An assessment of natural methane fluxes simulated by the CLASS-CTEM model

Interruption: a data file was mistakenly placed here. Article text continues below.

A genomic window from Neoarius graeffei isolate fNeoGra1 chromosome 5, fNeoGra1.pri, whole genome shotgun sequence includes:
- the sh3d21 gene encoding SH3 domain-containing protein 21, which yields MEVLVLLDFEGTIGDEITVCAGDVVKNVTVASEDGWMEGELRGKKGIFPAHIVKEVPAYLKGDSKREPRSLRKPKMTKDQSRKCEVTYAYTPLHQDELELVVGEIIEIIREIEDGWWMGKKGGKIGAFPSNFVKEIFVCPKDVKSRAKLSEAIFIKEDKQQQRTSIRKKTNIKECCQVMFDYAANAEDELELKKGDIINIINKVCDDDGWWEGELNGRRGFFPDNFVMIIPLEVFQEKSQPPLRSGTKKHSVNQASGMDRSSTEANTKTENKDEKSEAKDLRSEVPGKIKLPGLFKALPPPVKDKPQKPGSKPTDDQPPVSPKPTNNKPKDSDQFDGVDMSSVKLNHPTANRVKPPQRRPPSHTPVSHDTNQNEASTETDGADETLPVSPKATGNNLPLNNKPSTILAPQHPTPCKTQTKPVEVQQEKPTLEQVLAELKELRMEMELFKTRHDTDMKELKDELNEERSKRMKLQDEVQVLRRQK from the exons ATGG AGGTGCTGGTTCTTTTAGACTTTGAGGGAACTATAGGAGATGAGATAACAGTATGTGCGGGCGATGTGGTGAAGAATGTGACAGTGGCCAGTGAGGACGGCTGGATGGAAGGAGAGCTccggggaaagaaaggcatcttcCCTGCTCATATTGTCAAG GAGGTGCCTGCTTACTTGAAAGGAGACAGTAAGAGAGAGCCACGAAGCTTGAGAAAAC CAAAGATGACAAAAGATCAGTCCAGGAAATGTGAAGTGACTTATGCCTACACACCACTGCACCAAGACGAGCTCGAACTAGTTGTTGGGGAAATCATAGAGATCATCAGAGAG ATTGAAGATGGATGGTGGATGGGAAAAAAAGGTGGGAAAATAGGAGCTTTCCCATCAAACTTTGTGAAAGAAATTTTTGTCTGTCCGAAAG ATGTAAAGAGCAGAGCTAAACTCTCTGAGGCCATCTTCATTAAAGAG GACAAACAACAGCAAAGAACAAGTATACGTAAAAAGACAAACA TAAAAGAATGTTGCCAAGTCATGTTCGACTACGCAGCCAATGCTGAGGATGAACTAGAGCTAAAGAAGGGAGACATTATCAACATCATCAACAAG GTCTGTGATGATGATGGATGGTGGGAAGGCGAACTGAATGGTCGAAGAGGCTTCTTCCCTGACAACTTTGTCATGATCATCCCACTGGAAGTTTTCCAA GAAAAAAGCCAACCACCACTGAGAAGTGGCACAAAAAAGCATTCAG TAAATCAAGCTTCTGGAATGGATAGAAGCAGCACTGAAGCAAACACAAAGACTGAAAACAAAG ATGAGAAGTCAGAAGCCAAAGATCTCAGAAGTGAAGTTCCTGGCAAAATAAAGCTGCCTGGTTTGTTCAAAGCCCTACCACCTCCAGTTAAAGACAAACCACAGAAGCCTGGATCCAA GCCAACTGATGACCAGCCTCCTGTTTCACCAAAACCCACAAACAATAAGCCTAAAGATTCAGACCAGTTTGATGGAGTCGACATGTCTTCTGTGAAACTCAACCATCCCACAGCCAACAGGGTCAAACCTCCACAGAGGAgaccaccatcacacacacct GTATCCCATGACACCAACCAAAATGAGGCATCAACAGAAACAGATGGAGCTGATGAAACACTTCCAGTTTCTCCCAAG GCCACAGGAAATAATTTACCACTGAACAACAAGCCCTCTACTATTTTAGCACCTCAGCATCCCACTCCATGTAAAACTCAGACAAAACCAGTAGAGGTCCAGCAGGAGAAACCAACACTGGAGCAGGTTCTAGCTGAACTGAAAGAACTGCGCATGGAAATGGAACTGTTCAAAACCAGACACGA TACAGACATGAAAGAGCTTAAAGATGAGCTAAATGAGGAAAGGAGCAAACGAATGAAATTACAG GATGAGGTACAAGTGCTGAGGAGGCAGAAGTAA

Abstract. Natural methane emissions from wetlands and fire, and soil uptake of methane, simulated using the Canadian Land Surface Scheme and Canadian Terrestrial Ecosystem (CLASS-CTEM) modelling framework, over the historical 1850–2008 period, are assessed by using a one-box model of atmospheric methane burden. This one-box model also requires anthropogenic emissions and the methane sink in the atmosphere to simulate the historical evolution of global methane burden. For this purpose, global anthropogenic methane emissions for the period 1850–2008 were reconstructed based on the harmonized representative concentration pathway (RCP) and Emission Database for Global Atmospheric Research (EDGAR) data sets. The methane sink in the atmosphere is represented using bias-corrected methane lifetimes from the Canadian Middle Atmosphere Model (CMAM). The resulting evolution of atmospheric methane concentration over the historical period compares reasonably well with observation-based estimates (correlation = 0.99, root mean square error = 35 ppb). The modelled natural emissions are also assessed using an inverse procedure where the methane lifetimes required to reproduce the observed year-to-year increase in atmospheric methane burden are calculated based upon the specified global anthropogenic and modelled natural emissions that we have used here. These calculated methane lifetimes over the historical period fall within the uncertainty range of observation-based estimates. The present-day (2000–2008) values of modelled methane emissions from wetlands (169 Tg CH4 yr−1) and fire (27 Tg CH4 yr−1), methane uptake by soil (29 Tg CH4 yr−1), and the budget terms associated with overall anthropogenic and natural emissions are consistent with estimates reported in a recent global methane budget that is based on top-down approaches constrained by observed atmospheric methane burden. The modelled wetland emissions increase over the historical period in response to both increases in precipitation and in atmospheric CO2 concentration. This increase in wetland emissions over the historical period yields evolution of the atmospheric methane concentration that compares better with observation-based values than the case when wetland emissions are held constant over the historical period.